The finding that the change in MBP phosphorylation was mediated by reactive oxygen and nitrogen species was surprising, yet indicative of the changing views in the literature regarding these diffusible molecules. Previous studies of the interactions of oligodendrocytes, MBP, and reactive oxygen and nitrogen species have typically reported that application of reactive oxygen or nitrogen species results in cellular death (Kim and Kim, 1991 ; Mitrovic et al., 1994) and inhibition of MBP expression (Mackenzie-Graham et al., 1994). Furthermore, reactive nitrogen species have been found to block action potential conduction along axons (Redford et al., 1997). However, numerous studies have revealed that reactive oxygen and nitrogen species can also serve as signaling molecules in the hippocampus (Böhme et al., 1991 ; O’Dell et al., 1991 ; Haley et al., 1992 ; Chetkovich et al., 1993 ; Schuman and Madison, 1994 ; Klann et al., 1998). Accordingly, we observed no loss in total MBP amounts or decreases in action potential conduction, suggesting that the reactive oxygen and nitrogen species generated during high-frequency firing of CA1 axons are contributing to a physiological signaling pathway between neurons and glial cells rather than promoting pathogenesis.

The regulation of MBP phosphorylation by nitric oxide, superoxide, and hydrogen peroxide suggests that a combination of these species contributes to neuron—oligodendrocyte signaling. The chemistry of these reactive oxygen and nitrogen species is intimately tied together. For example, nitric oxide and superoxide react to form peroxynitrite and can then decompose to a species with hydroxyl radical character (Halliwell and Gutteridge, 1989) ; moreover, superoxide can combine with itself to form hydrogen peroxide (Halliwell and Gutteridge, 1989). Given the intermingling of these three reactive oxygen and nitrogen species, it is difficult to determine definitively the exact reactive oxygen or nitrogen species that resulted in modifications of MBP phosphorylation.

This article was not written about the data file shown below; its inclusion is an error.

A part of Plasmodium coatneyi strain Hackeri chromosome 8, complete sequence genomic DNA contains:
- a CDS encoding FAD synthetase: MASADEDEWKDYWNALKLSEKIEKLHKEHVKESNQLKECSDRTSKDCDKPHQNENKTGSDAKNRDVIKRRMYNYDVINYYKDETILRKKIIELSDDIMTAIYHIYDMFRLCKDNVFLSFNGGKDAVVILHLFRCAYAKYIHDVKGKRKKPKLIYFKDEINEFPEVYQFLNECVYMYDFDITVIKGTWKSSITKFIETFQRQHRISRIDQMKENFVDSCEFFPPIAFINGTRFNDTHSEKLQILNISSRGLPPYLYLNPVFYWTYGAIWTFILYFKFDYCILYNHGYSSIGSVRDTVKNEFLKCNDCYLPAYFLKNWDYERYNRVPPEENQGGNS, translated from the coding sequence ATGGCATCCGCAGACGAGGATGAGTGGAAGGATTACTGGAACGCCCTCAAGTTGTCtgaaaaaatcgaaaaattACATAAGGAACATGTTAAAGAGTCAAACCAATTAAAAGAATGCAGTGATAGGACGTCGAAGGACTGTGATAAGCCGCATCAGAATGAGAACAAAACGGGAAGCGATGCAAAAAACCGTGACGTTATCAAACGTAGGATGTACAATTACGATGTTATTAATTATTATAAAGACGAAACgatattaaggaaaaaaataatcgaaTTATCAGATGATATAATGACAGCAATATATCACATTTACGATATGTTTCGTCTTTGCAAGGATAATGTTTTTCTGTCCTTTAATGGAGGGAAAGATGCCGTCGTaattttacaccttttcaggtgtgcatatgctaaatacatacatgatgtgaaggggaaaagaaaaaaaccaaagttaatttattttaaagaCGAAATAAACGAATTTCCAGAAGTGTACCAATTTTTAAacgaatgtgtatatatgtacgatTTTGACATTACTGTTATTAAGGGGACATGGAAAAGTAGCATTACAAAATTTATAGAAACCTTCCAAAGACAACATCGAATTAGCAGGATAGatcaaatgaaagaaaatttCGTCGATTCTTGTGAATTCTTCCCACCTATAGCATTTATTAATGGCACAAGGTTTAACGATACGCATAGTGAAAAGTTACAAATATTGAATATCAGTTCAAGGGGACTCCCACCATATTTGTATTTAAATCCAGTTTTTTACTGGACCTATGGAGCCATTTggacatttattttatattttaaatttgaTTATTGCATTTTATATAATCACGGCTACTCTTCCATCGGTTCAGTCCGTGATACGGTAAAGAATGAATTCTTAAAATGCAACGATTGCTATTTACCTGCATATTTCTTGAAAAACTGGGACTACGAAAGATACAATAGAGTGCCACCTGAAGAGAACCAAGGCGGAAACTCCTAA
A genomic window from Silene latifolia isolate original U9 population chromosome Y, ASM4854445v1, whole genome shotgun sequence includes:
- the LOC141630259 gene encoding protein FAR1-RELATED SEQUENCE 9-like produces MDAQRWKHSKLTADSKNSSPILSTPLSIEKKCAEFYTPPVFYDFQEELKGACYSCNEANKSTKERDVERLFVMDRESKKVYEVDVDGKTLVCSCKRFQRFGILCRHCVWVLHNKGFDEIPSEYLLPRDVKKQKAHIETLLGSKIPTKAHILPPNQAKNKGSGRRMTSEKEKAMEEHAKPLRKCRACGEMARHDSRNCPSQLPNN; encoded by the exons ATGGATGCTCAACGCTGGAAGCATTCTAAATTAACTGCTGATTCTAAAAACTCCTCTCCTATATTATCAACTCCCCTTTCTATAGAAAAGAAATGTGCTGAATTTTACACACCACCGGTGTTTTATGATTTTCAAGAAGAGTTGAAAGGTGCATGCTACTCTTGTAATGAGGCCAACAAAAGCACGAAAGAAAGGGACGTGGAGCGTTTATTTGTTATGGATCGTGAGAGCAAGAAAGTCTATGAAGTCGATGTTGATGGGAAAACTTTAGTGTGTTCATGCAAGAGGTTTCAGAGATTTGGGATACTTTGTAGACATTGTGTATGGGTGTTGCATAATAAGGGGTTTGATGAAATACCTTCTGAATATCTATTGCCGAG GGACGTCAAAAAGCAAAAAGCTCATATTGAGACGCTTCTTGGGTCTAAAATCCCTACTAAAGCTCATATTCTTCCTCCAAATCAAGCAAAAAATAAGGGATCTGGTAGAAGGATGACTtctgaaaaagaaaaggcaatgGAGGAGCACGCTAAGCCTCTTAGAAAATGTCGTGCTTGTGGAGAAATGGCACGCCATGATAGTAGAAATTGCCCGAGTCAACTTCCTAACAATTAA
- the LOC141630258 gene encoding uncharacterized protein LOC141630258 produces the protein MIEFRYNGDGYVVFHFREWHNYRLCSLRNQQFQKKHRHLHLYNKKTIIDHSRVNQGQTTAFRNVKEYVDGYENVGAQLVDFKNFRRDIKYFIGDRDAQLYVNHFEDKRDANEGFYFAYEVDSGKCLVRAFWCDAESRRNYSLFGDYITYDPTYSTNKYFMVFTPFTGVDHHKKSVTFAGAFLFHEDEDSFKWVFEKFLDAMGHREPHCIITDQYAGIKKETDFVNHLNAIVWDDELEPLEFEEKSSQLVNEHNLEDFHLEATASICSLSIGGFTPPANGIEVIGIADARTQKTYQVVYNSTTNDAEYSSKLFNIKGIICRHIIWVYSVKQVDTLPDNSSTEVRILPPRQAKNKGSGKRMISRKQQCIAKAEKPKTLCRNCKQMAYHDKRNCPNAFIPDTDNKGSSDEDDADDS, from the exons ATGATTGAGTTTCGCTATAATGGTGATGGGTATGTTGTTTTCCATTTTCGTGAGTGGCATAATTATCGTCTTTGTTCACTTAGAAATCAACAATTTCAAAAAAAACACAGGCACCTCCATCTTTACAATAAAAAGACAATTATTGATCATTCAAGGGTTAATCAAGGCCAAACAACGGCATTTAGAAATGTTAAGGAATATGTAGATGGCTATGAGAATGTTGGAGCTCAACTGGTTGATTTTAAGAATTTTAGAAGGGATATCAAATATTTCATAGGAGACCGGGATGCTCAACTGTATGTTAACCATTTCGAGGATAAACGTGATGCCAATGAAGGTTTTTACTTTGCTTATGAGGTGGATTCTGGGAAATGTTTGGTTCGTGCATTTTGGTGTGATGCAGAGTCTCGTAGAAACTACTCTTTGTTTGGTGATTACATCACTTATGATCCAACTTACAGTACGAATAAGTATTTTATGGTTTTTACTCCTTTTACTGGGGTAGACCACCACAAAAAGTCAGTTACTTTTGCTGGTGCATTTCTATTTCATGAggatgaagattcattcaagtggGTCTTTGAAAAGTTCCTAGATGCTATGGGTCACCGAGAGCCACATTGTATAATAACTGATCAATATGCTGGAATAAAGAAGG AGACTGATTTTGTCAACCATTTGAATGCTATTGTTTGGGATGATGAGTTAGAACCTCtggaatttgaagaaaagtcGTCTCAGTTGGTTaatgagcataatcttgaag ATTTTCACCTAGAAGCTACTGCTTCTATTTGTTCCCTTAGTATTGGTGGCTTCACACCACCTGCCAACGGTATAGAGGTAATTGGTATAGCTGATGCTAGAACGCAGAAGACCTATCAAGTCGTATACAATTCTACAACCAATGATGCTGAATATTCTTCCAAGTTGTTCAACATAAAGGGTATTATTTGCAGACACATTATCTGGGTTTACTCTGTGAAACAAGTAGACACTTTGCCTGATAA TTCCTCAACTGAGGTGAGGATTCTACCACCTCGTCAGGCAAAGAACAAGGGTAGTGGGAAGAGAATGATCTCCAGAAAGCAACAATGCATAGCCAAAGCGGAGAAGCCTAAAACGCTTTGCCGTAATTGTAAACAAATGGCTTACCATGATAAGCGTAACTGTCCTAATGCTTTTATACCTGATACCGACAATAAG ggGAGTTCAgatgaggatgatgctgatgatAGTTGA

We propose a model in which nitric oxide synthase located in axons is activated by calcium entry during high-frequency action potential firing. This is supported by the observations that nitric oxide synthase is located in axons (Dinerman et al., 1994 ; Wendland et al., 1994 ; De Vente et al., 1998) and that calcium can enter axons through sodium channels or reversal of the sodium/calcium transporter (Waxman and Rithchie, 1993). Nitric oxide synthase activated in the axons could generate the reactive oxygen and nitrogen species that then diffuse to the myelin and result in MAPK inactivation (Pou et al., 1992 ; Xia et al., 1996). Typically, studies have found that MAPK is activated rather than inhibited by reactive oxygen and nitrogen species (Fialkow et al., 1994 ; Stevenson et al., 1994 ; Kanterewicz et al., 1998). However, at high concentrations, reactive oxygen and nitrogen species can have inhibitory effects on protein kinases (Knapp and Klann, 1997). It is possible that MAPK in oligodendrocytes is highly redox-sensitive and that the stimulation paradigm elicited a robust increase in reactive oxygen and nitrogen species, resulting in oxidative inhibition of MAPK or an upstream activator of MAPK. Alternatively, we speculate that reactive oxygen and nitrogen species could have activated an inhibitory component of the MAPK cascade. One potential target could be MAPK inhibitory phosphatase (MKP-1), a MAPK-selective phosphatase whose mRNA levels are increased by application of reactive oxygen species in various systems (Baas and Berk, 1995 ; Guyton et al., 1996 ; Mendelson et al., 1996). Given the delayed change in MBP phosphorylation by MAPK in this paradigm, i.e., 45 min posttetanus, it is possible, albeit highly speculative, that MKP-1 levels could have been increased to subsequently inhibit MAPK, thus decreasing MBP phosphorylation at Thr95. Alternatively, glycogen synthase kinase-3, the one other protein kinase that has been found to phosphorylate Thr95 of MBP (Yu and Yang, 1994), could have been down-regulated to decrease the phosphorylation state of MBP. However, to our knowledge, there are no reports of this protein kinase beeing regulated by reactive oxygen or nitrogen species. Further experiments remain to identify redox-sensitive step in this cascade during neuron—glia signaling.